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Minnesota State University, Mankato
Minnesota State University, Mankato


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MSSA begins university environmental initiative

by Matt Sauer

Issue date: 04/02/09 Section: Senate News and Notes
The Minnesota State Student Association began an initiative this semester to promote environmental awareness throughout MSU.

MSU's university-wide Environmental Committee, whose voting members include MSSA Vice President Murtaza Rajabali, was formed early this year. The committee hopes to assist the university in taking the necessary steps toward building an environmentally- responsible campus and provide any required support toward sustaining eco-friendly operations.

Among topics discussed so far in the Environmental Committee's meetings is a campaign to inform the university and its members of steps that MSU has taken in the past to reduce its carbon footprint.

According to a transcript compiled from its Jan. 28 meeting, the committee notes MSU's eco-friendly initiatives began years ago, when the university switched to a cleaner burning fuel and cut pollution generated by the campus in half.

The committee said MSU has reduced its release of the air pollutant nitric oxide from 45 tons a year to less than 11, despite the increase in both the size and population of the campus. The committee means to continue support of initiatives that would further decrease MSU's impact on the environment.

The university's recent switch to eco-friendly paper, along with the implementation of double-sided printing at its MavPrint stations, is a notable continuation of this trend but has left some students torn.

"I'm all for an [eco-friendly] campus, but sometimes it seems like businesses are using the 'green' idea just to make more money," said junior John Lunde. "I was actually a little frustrated when I printed my first assignment this semester and found out I was paying twice as much for a piece of paper. It's good we're using less paper by printing on both sides, but [MSU] is still charging the same amount. The least they could do is lower the [price per sheet]."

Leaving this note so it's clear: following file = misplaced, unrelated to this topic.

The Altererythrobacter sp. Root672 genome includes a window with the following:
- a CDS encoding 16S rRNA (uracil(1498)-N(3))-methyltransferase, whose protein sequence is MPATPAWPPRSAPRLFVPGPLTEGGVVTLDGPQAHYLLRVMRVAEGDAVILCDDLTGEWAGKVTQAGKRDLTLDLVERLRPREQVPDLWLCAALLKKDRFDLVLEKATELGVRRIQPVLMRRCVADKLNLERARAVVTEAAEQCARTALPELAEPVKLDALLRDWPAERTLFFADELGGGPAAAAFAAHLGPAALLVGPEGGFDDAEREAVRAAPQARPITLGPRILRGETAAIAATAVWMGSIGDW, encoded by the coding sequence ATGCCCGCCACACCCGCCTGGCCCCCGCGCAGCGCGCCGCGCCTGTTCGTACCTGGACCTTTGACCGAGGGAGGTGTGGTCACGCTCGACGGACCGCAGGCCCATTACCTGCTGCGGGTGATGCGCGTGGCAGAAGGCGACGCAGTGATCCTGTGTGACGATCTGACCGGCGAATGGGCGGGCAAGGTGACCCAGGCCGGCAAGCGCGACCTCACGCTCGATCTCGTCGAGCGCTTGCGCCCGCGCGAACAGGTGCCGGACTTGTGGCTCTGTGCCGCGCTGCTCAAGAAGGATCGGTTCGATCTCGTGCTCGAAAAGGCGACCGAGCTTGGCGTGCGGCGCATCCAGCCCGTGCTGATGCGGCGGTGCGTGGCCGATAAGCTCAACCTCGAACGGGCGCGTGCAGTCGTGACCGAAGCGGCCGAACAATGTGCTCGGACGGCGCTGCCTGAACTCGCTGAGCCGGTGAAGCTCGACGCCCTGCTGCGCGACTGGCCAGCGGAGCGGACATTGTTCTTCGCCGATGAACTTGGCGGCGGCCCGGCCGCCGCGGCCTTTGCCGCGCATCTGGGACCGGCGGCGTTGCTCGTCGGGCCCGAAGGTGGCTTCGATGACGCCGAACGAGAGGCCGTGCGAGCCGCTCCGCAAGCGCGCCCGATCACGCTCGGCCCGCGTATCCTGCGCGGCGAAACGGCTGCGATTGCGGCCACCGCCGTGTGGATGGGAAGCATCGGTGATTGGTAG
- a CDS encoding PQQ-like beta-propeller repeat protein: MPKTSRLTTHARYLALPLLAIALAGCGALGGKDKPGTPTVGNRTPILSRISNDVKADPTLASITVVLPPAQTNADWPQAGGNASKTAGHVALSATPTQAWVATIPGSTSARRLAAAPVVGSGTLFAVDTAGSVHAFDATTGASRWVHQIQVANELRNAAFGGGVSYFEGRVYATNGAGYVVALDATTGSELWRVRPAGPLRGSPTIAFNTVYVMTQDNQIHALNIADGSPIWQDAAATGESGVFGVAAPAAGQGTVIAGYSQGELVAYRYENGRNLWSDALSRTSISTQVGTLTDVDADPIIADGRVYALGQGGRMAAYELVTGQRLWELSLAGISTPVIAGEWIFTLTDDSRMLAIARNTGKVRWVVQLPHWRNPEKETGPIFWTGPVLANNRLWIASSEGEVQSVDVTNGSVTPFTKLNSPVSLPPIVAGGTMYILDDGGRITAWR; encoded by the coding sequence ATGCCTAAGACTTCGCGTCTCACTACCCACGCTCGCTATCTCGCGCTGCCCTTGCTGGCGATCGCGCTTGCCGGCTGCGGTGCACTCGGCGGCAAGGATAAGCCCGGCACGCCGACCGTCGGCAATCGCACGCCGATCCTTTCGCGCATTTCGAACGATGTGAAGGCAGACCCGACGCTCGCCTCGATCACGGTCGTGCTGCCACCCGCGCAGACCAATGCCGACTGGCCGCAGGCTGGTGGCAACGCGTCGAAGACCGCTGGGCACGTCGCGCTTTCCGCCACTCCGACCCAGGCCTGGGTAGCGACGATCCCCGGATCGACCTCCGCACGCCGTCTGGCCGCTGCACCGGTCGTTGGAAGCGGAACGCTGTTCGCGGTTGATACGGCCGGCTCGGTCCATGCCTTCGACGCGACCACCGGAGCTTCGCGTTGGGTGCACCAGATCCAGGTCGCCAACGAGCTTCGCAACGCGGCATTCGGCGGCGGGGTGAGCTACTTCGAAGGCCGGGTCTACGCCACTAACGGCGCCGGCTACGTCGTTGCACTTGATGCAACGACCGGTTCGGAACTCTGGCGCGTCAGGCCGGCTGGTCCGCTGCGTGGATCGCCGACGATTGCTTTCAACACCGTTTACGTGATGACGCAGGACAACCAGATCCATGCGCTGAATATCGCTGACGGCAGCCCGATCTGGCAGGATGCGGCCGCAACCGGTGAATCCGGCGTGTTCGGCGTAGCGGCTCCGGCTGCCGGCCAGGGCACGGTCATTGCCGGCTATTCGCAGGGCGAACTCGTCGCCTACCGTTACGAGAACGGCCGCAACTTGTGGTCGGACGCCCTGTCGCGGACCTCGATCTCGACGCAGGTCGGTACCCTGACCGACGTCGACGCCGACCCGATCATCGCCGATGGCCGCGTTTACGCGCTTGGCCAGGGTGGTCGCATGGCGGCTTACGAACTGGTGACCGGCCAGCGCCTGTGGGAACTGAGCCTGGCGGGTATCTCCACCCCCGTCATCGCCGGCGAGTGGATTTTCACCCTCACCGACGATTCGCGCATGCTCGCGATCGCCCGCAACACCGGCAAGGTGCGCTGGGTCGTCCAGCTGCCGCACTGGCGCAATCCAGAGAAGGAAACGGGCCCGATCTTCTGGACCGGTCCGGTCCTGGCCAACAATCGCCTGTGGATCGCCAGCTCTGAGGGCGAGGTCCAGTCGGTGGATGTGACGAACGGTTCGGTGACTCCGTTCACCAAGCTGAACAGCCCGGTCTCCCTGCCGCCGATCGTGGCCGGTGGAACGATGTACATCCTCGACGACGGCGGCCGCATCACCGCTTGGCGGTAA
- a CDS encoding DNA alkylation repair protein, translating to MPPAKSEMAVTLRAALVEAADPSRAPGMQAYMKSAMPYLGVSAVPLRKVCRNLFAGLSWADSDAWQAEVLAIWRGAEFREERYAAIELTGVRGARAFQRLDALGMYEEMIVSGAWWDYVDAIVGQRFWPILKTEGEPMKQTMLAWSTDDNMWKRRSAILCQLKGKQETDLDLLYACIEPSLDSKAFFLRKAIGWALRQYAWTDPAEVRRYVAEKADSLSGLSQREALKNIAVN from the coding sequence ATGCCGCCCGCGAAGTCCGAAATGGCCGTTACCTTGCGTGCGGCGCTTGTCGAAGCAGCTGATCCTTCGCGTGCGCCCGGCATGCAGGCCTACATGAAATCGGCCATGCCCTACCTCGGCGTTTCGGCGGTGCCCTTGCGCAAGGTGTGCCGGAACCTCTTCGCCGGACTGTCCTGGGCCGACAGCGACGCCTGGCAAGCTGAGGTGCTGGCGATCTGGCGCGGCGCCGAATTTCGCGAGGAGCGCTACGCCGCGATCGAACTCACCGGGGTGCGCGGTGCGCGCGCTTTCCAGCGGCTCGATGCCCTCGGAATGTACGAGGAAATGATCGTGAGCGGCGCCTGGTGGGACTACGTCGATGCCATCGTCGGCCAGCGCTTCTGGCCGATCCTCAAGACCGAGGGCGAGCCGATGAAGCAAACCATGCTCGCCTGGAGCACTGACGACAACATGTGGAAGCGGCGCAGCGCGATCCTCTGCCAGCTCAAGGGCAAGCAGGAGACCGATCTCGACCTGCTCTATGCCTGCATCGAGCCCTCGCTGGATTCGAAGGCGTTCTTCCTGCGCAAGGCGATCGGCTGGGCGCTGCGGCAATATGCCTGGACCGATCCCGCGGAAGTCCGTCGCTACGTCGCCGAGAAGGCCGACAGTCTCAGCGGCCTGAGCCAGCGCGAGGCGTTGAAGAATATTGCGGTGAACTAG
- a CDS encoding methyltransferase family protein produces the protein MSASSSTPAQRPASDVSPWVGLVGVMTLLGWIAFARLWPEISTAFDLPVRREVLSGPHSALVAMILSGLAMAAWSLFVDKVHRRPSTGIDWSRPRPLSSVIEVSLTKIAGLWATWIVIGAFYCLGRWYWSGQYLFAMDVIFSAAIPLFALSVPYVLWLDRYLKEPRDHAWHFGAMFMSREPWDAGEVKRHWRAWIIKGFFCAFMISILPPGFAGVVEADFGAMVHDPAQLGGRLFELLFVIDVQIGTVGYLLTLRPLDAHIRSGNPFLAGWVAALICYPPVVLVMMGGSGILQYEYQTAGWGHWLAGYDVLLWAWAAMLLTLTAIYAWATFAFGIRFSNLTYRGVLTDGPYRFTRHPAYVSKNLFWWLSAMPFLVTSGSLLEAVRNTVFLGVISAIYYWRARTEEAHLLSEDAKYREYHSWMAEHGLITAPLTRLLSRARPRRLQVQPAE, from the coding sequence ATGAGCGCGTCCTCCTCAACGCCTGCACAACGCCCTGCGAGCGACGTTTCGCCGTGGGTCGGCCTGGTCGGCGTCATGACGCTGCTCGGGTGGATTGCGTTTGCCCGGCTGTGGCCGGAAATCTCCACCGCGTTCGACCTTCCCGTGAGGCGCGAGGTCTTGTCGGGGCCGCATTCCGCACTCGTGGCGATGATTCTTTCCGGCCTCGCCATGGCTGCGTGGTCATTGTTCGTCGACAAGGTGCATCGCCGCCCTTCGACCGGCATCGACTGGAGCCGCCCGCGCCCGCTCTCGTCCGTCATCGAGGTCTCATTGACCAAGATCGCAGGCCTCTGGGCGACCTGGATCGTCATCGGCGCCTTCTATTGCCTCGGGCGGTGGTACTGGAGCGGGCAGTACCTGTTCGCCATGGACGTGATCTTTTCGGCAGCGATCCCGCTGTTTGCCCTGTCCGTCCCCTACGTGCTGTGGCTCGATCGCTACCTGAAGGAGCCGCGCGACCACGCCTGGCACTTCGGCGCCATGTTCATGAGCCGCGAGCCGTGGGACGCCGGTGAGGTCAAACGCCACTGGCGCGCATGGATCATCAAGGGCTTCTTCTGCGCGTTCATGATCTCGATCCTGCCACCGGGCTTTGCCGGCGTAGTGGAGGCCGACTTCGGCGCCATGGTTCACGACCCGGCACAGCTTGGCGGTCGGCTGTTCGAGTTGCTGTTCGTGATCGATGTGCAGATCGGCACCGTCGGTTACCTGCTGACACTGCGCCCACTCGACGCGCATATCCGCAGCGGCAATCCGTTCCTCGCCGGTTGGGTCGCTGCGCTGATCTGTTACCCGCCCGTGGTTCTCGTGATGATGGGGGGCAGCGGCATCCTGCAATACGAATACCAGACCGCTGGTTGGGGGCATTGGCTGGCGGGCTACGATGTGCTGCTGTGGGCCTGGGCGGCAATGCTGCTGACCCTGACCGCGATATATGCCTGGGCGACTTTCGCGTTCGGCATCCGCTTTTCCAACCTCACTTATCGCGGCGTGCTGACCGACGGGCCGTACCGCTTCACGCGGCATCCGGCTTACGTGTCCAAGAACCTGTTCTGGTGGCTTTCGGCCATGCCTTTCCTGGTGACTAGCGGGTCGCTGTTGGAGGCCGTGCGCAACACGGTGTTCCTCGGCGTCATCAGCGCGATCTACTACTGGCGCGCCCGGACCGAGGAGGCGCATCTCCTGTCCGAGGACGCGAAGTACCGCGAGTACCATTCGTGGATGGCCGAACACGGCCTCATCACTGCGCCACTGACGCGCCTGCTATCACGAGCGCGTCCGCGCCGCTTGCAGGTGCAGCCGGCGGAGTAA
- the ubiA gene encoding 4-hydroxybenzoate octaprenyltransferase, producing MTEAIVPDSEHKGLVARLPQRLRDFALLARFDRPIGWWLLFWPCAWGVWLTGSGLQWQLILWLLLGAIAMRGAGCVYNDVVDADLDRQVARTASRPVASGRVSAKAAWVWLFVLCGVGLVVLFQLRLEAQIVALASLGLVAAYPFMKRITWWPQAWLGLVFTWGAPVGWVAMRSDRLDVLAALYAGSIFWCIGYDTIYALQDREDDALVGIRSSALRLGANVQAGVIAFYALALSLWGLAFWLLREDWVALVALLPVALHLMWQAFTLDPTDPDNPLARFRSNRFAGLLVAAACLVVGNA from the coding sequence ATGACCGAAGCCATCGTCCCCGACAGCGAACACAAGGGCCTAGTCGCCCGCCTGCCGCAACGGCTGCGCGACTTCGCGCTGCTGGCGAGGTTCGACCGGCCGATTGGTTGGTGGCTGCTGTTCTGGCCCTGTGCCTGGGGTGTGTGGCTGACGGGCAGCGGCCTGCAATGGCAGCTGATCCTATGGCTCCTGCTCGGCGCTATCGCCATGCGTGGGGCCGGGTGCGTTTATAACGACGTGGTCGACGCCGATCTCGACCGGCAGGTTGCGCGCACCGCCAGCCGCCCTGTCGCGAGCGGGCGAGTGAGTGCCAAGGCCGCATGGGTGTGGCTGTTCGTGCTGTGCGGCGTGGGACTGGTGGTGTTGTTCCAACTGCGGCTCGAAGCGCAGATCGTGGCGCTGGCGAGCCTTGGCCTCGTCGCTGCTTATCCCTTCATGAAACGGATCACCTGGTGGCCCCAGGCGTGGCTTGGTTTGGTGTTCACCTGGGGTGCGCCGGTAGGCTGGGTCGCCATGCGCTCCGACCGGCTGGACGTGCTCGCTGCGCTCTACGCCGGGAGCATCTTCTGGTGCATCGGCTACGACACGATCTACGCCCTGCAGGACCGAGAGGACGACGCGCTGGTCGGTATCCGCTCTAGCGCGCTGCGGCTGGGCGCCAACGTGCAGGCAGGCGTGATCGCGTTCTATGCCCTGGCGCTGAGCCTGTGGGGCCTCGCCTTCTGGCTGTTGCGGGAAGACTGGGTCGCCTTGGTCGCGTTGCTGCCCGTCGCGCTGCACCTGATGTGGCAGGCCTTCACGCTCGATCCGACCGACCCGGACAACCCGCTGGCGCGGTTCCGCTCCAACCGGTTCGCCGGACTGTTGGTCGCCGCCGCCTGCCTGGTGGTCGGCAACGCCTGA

The Environmental Committee is also lobbying for MSU President Richard Davenport to sign the Presidents Climate Commitment (PCC), a nationwide collaborative effort between university presidents that encourages its members to take decisive steps toward improving the environment.

The commitment asks universities who pledge to begin immediate action by setting up pollution reduction offices within two months of signing and providing students with information on environmental sustainability. Within a year, schools must complete a comprehensive emissions inventory, and by their second year of membership are required to provide the PCC with a concrete plan by which they will reduce environmental damage.

"I would be all for MSU becoming a member of the [PCC]," said sociology major Nancy Jorgenson. "But I can understand why President [Davenport] might be waiting to sign it if he doesn't feel the campus can hold up. Either way, there's no reason we shouldn't be taking some of these steps anyway, regardless of if we've signed the [PCC]."

MSU would join more than 450 other universities in the United States who have joined the PCC, including Arizona State University, Chicago State University and Winona State University.

Other plans for the MSSA's Environmental Committee include the integration of efficient lighting and electrical equipment campus-wide. This would include computers and technology stations equipped with power-saving programs, efficient lighting fixtures and motion-sensing lights that turn themselves off when classrooms are empty.

Matt Sauer is a Reporter staff writer